This weekend started on Friday, I was off work and home with my son, I had a big order of pictures to work on so we just hung out around the house. I was keeping an eye on the road reports and weather since we had a trip planned to Oyen on Saturday, which is a 3.5hr drive east of me. I was meeting up with a friend and a local guy who I know of but had never met in person. We had permission to go on some private land which is always a bonus!

Conditions looked good, so we were up early and on the road while it was still dark. Roads were a bit rough part way but otherwise not bad. We got to Oyen, only 20 minutes late and started our day! We saw a ton of cool places over the next few hours, but I am starting with an old school.

Fairacres School operated in 2 locations, Fairacres #1, operated from 1911-1937 and is marked by a sign. It was moved in 1937 because there were no people left north of the site, so it was moved to a more central location, and Fairacres #2, operated from 1937-1944 and was then left on site.

Even though it was a only a short walk from the road to the school, it was bitterly cold with the wind chill stinging my face. I can't imagine going to and from this school during our frigid prairie winters.

A different edit 

Fairacres looks pretty for good being 107 years old.

Friday, February 9, 2018

Retlaw Cemetery

This is a quick second part of my trip to the ghost town of Retlaw, AB. You'll pass the cemetery if you are driving to Retlaw from the south. I stopped here first before wandering around town. There is little building that was built as a replica of the church in Retlaw. Inside is a guest book and some information. From what I could see and looking around briefly, there are no recent burials. The last date I could find was in the 60's. I could be wrong but it would make sense as most of the people had left.

....and while they lie in peaceful sleep, their memory we shall always keep

Well, here is a cactus...it seems to be doing OK in this dry area.

Just across the road from the cemetery is this abandoned homestead.

Wednesday, February 7, 2018

Retlaw: a Prairie Dry Belt Ghost Town

Retlaw (Walter backwards) is named after Walter Baker, a CPR (Canadian Pacific Railway) Official. Retlaw was to be an important stop on the main line between Suffield and Calgary. The train station, along with freight room, section house and a pump house, was completed in 1914 and several trains a day began to roll through.

Retlaw is located in the Southeastern Alberta dry belt. Early cattle ranchers maintained that this area was unfit for farming. The CPR disagreed and set up farms to test the potential of the area for farming. Their results, whether embellished or not, brought settlers flocking to the area to get their piece of paradise. Towns sprung up all over the dry belt. After fires and drought, 1916 produced a bumper crop of wheat, producing the majority of the provinces wheat crop for that year. This encourage the railroad to expand and more people came. The good times were very short lived. Beginning in 1917, a decade of drought took over the land and as quick as they came, the people left.

The canal that was planned for Retlaw, to bring essential irrigation, was diverted and didn't come close enough to provide relief from the devastating conditions. Everyone was effected. The farms suffered. Many businesses began to move or close up shop. By 1928 the train station was closed and the CPR sold all their holdings to the village for $1.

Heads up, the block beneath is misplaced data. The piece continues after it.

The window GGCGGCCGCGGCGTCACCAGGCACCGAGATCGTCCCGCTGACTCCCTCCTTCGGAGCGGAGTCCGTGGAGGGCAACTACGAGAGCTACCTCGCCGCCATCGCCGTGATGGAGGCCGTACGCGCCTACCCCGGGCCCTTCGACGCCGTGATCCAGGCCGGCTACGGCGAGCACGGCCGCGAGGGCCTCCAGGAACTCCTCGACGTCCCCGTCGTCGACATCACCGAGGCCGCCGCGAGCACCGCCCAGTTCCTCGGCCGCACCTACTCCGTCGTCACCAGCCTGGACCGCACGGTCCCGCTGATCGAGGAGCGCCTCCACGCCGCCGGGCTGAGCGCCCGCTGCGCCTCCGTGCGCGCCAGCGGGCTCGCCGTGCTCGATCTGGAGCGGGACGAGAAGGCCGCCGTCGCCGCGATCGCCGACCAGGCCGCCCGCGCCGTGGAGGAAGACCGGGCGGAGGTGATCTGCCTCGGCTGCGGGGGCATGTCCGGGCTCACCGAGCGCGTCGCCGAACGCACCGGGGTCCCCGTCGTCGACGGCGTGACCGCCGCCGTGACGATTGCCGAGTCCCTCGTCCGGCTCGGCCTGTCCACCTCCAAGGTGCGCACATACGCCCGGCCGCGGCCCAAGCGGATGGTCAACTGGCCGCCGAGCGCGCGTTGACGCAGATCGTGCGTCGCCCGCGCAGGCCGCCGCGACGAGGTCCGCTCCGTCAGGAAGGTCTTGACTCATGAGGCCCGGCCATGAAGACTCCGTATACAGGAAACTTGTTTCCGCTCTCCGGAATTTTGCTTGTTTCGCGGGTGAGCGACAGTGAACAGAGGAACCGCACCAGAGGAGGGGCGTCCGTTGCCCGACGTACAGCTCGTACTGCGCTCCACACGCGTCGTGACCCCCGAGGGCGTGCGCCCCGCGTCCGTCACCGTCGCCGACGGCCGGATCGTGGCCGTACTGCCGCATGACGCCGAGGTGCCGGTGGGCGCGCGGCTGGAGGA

There is so much more history here, my couple of paragraphs doesn't even skim the surface, but it gives you an idea of why there are so many abandoned homesteads and towns in the Dry Belt area of Alberta. A good book to read on this is Empire of Dust: Settling and Abandoning the Prairie Dry Belt.

I spent the good part of a morning in late November 2017 wandering around Retlaw. I saw no other people or vehicles but there is an occupied residence by the town site, I believe that is where the friendly dog came from that walked with me a bit.

Get ready for a lot of photos! As you walk down the road, there are hand painted signs at the locations of former homes and businesses, it gives you an idea of how many people used to be here.

Main Street Retlaw

The first buildings on the left hand side of the road where the Alberta Cafe, Campbell & White Meat Market and the National Cafe.

Across the street was the Retlaw Pool Hall which operated from 1917-1924. Beside it the Retlaw Hotel, which opened in 1914, but by the late 1920's had been dismantled and moved away.

Location of the Hotel
 In 1913 a Canadian Imperial Bank of Commerce opened but it was too small to meet the demand so a bigger brick bank was built. It was dismantled in the 1940 and moved to Lethbridge.

The only home left in Retlaw.
Friendly Retlaw resident

After the house we find the locations of the Post Office, Newton & Cook Grocery and Dry Goods, and the Telephone Office.

Redcliff Brick and Coal at the Telephone Office Site

At the end of the street is Retlaw United Church, it has been restored and is a welcome site after so many empty lots.

All decorated for Christmas

Back at the start of town if you turn west you will see where the train station was located.

There are a couple of empty foundations to be found in the grass, I came across this one, that looks like it would have faced the rail line and station.

Retlaw Church visible in the distance

I read each and every sign in town, there was also a wall of information and a cenotaph at the start of town also. I hope the signs get repainted as many are faded and almost illegible in some parts. The church is well cared for and the guest book shows that people visit.

It's a true ghost town and I was happy to wander among the ghosts for a bit.

Visit took place on Nov. 26th 2017.